My first car was not a Honda Civic

June 15, 2007 at 3:30 pm | Posted in Cars, Fuel consumption, Students | Leave a comment

When I was still at school, I became the chauffeur for my family after my dad died. A converted white police mini with red roof (and zip in the ceiling where the blue flashing light used to be inserted) was my first car. I tried to find a photo to show you, kids, but can only see red minis with white roofs, so you’ll just have to imagine what a fun sight my tiny car was. It was humble and charming, and nowhere near as spectacular as this:

Mini Cabriolet Versace 2005

All through college and first few years of work, just like my friends, I used my trusty bicycle and public transport more than my car. It was reserved for special occasions!

Now my kids talk about hopes for VW beetles or bugs when they are older. Our street is populated with several Mini Coopers and a SmartCar, and we just traded in our X5 for a VW Golf GTI, with half the fuel consumption. We no longer need a vehicle that can take three car seats, so we can have a smaller car now that the kids are older.

It was with interest that I read the results of this survey:

Jun 07, 2007 06:00 ET
Study Shows Honda Civic Tops Lists of Cars Driven by Teenagers
Compact Sedans and Mid-Sized SUVS Are Popular Parental Choices for High-School Kids

SAN FRANCISCO, CA–(Marketwire – June 7, 2007) – This week, millions of teenagers are graduating from high school. With the long summer and possibly college lying ahead, parents are contemplating which vehicle makes most sense for their kids to drive. New or used? Large or small? Car or SUV? Before making this critical decision, parents might want to know what other parents are choosing for their kids.

With this in mind, Quality Planning Corporation (QPC), the company that helps auto insurers verify the integrity of their policyholder records, looked at thousands of households to understand what cars, both used and new, are being driven by teenagers aged 16-18 years old.

“We examined households where teenagers are the principal driver of the car that’s being insured. In other words, we focused on cars that are being bought for, or ‘handed down’ to, teenagers,” said Ted Harris, manager of research and development at Quality Planning Corp.

“We found that the time-honored battle between teenage desires and parental practicality is alive and well. The Honda Civic appears to strike an acceptable balance for both parties.”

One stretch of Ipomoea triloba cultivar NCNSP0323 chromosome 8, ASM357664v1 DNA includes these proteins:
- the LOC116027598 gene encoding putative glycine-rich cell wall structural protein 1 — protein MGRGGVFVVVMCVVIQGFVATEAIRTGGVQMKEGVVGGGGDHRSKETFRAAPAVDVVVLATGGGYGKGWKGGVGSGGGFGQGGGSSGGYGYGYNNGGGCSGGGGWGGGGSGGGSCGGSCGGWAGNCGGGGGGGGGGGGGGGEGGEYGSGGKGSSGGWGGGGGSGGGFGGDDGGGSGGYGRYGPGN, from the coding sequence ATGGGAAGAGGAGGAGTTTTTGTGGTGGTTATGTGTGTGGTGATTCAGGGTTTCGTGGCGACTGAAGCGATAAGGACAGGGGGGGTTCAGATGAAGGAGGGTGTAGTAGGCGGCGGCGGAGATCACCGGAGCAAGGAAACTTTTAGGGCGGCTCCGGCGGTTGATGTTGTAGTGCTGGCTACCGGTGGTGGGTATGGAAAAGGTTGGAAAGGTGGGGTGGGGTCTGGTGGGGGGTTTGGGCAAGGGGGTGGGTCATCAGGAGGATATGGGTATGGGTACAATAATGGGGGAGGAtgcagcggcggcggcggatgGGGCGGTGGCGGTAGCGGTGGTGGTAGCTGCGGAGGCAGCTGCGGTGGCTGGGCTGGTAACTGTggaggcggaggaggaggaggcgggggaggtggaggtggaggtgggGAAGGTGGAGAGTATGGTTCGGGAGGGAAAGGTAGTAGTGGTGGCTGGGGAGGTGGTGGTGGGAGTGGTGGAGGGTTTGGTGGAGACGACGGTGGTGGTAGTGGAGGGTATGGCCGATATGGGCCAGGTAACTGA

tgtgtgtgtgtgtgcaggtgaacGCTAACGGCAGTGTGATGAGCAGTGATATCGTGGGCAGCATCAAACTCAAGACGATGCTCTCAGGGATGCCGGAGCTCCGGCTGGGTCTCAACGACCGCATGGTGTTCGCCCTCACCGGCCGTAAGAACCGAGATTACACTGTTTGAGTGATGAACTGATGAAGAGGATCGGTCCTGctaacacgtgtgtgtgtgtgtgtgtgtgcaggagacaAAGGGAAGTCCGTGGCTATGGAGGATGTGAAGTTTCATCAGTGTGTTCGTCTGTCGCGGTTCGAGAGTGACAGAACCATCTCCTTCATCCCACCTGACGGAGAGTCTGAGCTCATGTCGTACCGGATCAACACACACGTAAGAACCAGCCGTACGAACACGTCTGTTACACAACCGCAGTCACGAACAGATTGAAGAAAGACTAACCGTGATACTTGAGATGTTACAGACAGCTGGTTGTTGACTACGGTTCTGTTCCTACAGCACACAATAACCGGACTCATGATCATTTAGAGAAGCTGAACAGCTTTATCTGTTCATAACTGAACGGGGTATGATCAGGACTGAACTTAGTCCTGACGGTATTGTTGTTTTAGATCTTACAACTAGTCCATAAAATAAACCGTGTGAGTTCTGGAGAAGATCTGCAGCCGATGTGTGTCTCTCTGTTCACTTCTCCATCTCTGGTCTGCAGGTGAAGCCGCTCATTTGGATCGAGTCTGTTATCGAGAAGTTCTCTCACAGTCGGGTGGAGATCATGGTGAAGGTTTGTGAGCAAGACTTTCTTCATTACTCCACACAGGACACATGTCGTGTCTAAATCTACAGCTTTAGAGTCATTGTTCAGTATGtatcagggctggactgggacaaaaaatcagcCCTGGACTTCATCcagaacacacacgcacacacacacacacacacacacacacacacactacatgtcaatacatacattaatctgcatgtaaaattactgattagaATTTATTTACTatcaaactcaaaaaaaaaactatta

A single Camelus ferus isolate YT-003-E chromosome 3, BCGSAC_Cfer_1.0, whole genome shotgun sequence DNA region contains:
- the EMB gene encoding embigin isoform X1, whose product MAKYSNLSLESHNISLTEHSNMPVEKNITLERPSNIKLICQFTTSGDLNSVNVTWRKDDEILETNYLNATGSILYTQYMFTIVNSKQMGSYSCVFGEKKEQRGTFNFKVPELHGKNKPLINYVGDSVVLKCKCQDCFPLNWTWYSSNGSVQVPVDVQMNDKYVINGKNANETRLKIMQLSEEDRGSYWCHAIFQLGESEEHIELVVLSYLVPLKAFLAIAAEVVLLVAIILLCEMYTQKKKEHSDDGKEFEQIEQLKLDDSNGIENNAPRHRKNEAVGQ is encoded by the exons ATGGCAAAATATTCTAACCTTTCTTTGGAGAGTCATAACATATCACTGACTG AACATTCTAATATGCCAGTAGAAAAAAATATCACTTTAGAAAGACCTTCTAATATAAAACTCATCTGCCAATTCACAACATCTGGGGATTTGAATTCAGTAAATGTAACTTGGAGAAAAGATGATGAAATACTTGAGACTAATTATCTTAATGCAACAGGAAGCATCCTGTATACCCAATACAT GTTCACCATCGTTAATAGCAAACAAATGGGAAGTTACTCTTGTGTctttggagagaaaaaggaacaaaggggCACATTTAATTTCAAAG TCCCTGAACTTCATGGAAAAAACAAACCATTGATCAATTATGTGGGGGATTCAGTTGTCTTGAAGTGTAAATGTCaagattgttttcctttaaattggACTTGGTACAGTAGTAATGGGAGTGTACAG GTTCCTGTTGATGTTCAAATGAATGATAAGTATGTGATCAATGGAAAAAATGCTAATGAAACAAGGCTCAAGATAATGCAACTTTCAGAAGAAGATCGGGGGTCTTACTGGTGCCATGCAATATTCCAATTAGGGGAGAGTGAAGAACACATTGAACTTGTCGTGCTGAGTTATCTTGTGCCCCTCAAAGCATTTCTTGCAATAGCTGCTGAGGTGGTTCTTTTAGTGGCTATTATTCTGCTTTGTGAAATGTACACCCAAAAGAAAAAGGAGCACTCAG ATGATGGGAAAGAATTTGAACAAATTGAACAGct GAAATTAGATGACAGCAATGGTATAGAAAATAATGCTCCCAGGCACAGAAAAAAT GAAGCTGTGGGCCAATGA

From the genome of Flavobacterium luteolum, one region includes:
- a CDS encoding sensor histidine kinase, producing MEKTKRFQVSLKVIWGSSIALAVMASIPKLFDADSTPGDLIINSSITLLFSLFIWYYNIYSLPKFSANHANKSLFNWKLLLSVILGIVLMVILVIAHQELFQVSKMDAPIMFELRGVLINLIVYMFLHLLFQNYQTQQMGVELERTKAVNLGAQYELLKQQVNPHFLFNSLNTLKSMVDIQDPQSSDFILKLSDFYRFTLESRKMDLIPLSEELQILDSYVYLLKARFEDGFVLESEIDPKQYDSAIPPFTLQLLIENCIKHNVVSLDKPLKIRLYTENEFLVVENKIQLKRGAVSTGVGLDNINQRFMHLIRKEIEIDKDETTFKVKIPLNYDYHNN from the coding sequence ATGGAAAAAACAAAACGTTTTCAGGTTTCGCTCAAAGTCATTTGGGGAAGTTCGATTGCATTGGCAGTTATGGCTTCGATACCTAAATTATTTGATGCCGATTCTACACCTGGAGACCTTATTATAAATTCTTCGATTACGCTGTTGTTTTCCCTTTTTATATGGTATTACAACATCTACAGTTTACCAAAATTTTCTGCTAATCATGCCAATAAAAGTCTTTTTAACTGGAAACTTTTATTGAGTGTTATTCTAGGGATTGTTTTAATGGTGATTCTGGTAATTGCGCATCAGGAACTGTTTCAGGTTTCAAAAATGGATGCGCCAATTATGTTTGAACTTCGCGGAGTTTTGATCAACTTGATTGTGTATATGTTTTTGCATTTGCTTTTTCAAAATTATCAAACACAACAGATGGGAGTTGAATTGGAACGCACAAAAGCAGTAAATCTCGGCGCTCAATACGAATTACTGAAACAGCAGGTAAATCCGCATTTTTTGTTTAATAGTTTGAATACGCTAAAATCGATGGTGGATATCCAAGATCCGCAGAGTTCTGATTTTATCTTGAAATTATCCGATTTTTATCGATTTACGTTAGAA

“Top Ten” lists of vehicles actually driven by teenagers this year

Used vehicles (average age)

1 Honda Civic (7)

2 Honda Accord (10)

3 Toyota Camry (9)

4 Chevrolet Cavalier (7)

5 Ford Explorer (7)

6 Toyota Corolla (7)

7 Ford Ranger (8)

8 Pontiac Grand Am (7)

9 Jeep Grand Cherokee (8)

10 Ford Taurus (8)

New vehicles

1 Honda Civic

2 Ford Focus

3 Toyota Corolla

4 Chevrolet Cavalier

5 Ford Ranger

6 Honda Accord

7 Ford F150

8 Ford Explorer

9 Pontiac Grand Am

10 Pontiac Sunfire

Principal findings of the survey

— The Honda Civic, a car that Honda actively markets to younger drivers, is the favorite in both used and new categories.
— While the Toyota Camry is ranked third in the used vehicles category, it is not even in the list for Top Ten new vehicles. The Honda Accord, ranked higher than the Camry as a used vehicle preference, is the sixth-most popular new car for teenagers.
— Sports cars are not among the Top Ten new or used vehicles. Parents are likely aware of the risks associated with faster and more aggressive vehicles, and also know that sports cars have much higher insurance rates, especially for teenagers.
— Larger SUVs, once considered a ‘safe choice’ by parents because of their size and weight, are no longer popular. This is likely due to their gas consumption, as well as an increased awareness that these vehicles are not a good option for inexperienced drivers.
— Average age of used vehicles assigned to teenagers: 9 years.
— Average price of used vehicles assigned to teenagers: $7,410.
— Average mileage of used vehicles, based on survey odometer readings: 9,307.


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